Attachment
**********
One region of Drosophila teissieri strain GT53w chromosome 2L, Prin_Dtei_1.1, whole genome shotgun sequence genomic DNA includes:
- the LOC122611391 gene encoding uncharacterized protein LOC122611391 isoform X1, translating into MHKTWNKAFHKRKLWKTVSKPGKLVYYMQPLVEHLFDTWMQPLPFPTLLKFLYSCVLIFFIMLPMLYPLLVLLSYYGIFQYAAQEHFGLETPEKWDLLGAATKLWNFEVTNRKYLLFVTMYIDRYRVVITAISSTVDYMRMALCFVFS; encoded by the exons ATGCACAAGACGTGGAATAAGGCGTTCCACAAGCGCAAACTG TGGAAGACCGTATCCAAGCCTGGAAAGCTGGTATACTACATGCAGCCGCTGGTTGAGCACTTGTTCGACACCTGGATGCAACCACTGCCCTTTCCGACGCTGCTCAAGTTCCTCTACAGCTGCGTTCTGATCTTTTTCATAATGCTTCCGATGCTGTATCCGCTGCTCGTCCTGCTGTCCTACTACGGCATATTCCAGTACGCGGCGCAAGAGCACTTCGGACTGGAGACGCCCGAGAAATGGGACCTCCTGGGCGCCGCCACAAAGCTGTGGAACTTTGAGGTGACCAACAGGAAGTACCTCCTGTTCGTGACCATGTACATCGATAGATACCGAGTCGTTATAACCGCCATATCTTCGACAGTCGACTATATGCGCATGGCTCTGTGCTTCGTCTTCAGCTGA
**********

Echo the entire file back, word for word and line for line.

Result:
One region of Drosophila teissieri strain GT53w chromosome 2L, Prin_Dtei_1.1, whole genome shotgun sequence genomic DNA includes:
- the LOC122611391 gene encoding uncharacterized protein LOC122611391 isoform X1, translating into MHKTWNKAFHKRKLWKTVSKPGKLVYYMQPLVEHLFDTWMQPLPFPTLLKFLYSCVLIFFIMLPMLYPLLVLLSYYGIFQYAAQEHFGLETPEKWDLLGAATKLWNFEVTNRKYLLFVTMYIDRYRVVITAISSTVDYMRMALCFVFS; encoded by the exons ATGCACAAGACGTGGAATAAGGCGTTCCACAAGCGCAAACTG TGGAAGACCGTATCCAAGCCTGGAAAGCTGGTATACTACATGCAGCCGCTGGTTGAGCACTTGTTCGACACCTGGATGCAACCACTGCCCTTTCCGACGCTGCTCAAGTTCCTCTACAGCTGCGTTCTGATCTTTTTCATAATGCTTCCGATGCTGTATCCGCTGCTCGTCCTGCTGTCCTACTACGGCATATTCCAGTACGCGGCGCAAGAGCACTTCGGACTGGAGACGCCCGAGAAATGGGACCTCCTGGGCGCCGCCACAAAGCTGTGGAACTTTGAGGTGACCAACAGGAAGTACCTCCTGTTCGTGACCATGTACATCGATAGATACCGAGTCGTTATAACCGCCATATCTTCGACAGTCGACTATATGCGCATGGCTCTGTGCTTCGTCTTCAGCTGA